Ask the Experts: Is Hurricane Season Over? How Does Wind Power Impact Energy Prices in ERCOT?3 min read
In our monthly Energy Market Intel Webinar series, we offer our customers the opportunity to submit questions to learn more about the energy market trends that may affect their future contracting decisions, such as weather, gas storage and production, and domestic and global economic conditions.
Most recently, customers requested further information on events that could impact their businesses in certain regions of the country during our October webinar. Constellation’s team of market analysts and meteorologists addresses them here:
Will the news of the SoCal line 235-2 coming back online impact San Diego Gas & Electric (SGG&E)?
The return of natural gas pipeline 235-2 and now the soon-to-be Line 3000 operating at reduced pressure has put downward pressure on SoCal City Gate prices for this coming winter as more supply will be available. Both pipelines are returning to service after being out since 2016 and 2017. The repairs in SoCal’s northern zone, where Line 235-2 and Line 3000 are located, will increase supply from 2.5 Bcf/day to about 3 Bcf/day. This will put downward pressure on San Diego Gas & Electric (SDG&E) prices as more gas supply can flow south to SDG&E.
What is the impact of wind power on ERCOT?
The growth in installed wind capacity in ERCOT — from 10 GW in 2011 to approximately 25 GW – has increased swings in output of wind capacity. Overall, wind is highest in overnight hours and is at its lowest level in afternoon hours. As an example, wind output can vary over the course of a week, with the week of October 21-October 27, 2019 being an example. ERCOT experienced a low of 2,208 MW on October 21 at 1 p.m. and an afternoon high of 16,080 MW at 1 p.m. on October 25. It is the afternoon “valley” in wind production that generally needs to be covered by gas-fired generation, and this can lead to volatility in summer months when overall load is higher.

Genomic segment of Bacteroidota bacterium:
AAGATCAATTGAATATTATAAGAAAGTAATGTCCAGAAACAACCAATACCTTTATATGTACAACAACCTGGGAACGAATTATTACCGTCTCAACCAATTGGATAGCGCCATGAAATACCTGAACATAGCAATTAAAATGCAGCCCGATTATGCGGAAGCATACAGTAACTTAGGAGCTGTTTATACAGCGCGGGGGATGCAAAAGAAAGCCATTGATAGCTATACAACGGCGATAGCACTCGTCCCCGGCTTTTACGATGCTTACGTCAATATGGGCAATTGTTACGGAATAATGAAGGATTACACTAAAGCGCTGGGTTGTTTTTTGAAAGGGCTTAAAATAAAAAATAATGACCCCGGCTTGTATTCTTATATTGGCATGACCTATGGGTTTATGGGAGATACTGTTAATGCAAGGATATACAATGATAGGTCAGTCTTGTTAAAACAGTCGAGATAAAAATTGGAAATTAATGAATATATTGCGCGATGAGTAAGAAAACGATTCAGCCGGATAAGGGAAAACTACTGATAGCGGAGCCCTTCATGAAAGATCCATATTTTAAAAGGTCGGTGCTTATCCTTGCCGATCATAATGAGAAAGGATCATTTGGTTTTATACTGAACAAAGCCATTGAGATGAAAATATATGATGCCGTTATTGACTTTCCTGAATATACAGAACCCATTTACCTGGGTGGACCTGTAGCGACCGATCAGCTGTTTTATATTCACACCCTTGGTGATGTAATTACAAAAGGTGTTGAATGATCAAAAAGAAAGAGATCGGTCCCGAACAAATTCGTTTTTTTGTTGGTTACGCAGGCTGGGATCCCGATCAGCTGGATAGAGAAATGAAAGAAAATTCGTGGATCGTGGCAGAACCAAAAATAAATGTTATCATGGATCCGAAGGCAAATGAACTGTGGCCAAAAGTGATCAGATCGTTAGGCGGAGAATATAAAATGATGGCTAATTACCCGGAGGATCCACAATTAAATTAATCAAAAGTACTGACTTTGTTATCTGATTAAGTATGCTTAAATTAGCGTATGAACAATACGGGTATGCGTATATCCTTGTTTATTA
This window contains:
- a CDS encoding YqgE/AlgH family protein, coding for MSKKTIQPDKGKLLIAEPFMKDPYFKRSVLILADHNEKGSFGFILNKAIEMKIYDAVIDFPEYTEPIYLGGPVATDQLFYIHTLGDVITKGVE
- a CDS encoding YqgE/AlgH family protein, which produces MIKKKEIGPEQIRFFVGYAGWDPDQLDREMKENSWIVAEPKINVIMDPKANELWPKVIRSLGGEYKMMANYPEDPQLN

In summer months, minimum wind generation is critical because it occurs as load is approaching its peak level of the day, which is generally in late afternoon hours. The below chart from ERCOT illustrates what hours minimum wind output has occurred during June and August in 2018 and 2019. As 30-minute available generation reserves decline in ERCOT, especially when reserves decline below 4,000 MW, the presence or absence of several hundred MW of wind capacity can play a significant role in market pricing as the Operational Reserve Demand Curve (ORDC) adders begin to impact pricing.
ORDC Scarcity Pricing Adder
The ORDC adder will continue to reflect the cost of scarcity pricing in ERCOT in peak load periods, and customers should discuss their organization’s energy procurement needs with their Constellation representative.
If water temperatures are warmer, would that translate to a longer hurricane season?
Yes, warmer water temperatures in general do lead to a longer hurricane season. We currently have Hurricane Pablo petering out in the Atlantic, but warm water temperatures could give us one to two more named storms before the end of the 2019 hurricane season (May 20-November 30).
While water temperatures are a key factor in hurricane formation, there are other critical factors to consider as to whether they will reach land in the United States, and more specifically the Gulf Coast. These include wind shear (i.e., winds in the upper atmosphere), the jet stream and the Gulf Stream in the Atlantic Ocean. As the 2019 patterns have shown, most have been storms that have remained out at sea or that have sprouted up in the northern Gulf of Mexico and did not develop into major storms, such as Category 3-5 hurricanes.
Get access to more insights on the latest weather and market factors impacting your energy bill by attending our next Energy Market Intel Webinar.